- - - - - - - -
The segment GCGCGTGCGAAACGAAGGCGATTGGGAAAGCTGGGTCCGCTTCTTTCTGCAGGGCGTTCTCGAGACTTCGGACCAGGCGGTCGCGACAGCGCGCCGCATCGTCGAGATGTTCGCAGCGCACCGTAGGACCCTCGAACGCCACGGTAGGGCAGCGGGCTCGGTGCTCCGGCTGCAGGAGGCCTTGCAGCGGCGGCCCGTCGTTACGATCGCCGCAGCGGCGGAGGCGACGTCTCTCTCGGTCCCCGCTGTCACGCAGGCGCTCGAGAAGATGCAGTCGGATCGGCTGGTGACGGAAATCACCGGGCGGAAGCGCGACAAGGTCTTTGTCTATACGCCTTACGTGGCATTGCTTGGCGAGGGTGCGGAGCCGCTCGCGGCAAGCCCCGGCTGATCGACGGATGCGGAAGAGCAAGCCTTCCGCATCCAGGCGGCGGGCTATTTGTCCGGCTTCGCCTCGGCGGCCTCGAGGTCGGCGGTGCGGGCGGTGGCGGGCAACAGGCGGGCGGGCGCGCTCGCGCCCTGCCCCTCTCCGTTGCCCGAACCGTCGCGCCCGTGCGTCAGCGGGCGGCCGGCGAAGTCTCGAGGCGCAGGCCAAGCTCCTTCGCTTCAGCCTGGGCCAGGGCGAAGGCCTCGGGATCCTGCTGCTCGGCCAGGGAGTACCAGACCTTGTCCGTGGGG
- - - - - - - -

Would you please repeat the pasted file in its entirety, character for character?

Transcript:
The segment GCGCGTGCGAAACGAAGGCGATTGGGAAAGCTGGGTCCGCTTCTTTCTGCAGGGCGTTCTCGAGACTTCGGACCAGGCGGTCGCGACAGCGCGCCGCATCGTCGAGATGTTCGCAGCGCACCGTAGGACCCTCGAACGCCACGGTAGGGCAGCGGGCTCGGTGCTCCGGCTGCAGGAGGCCTTGCAGCGGCGGCCCGTCGTTACGATCGCCGCAGCGGCGGAGGCGACGTCTCTCTCGGTCCCCGCTGTCACGCAGGCGCTCGAGAAGATGCAGTCGGATCGGCTGGTGACGGAAATCACCGGGCGGAAGCGCGACAAGGTCTTTGTCTATACGCCTTACGTGGCATTGCTTGGCGAGGGTGCGGAGCCGCTCGCGGCAAGCCCCGGCTGATCGACGGATGCGGAAGAGCAAGCCTTCCGCATCCAGGCGGCGGGCTATTTGTCCGGCTTCGCCTCGGCGGCCTCGAGGTCGGCGGTGCGGGCGGTGGCGGGCAACAGGCGGGCGGGCGCGCTCGCGCCCTGCCCCTCTCCGTTGCCCGAACCGTCGCGCCCGTGCGTCAGCGGGCGGCCGGCGAAGTCTCGAGGCGCAGGCCAAGCTCCTTCGCTTCAGCCTGGGCCAGGGCGAAGGCCTCGGGATCCTGCTGCTCGGCCAGGGAGTACCAGACCTTGTCCGTGGGG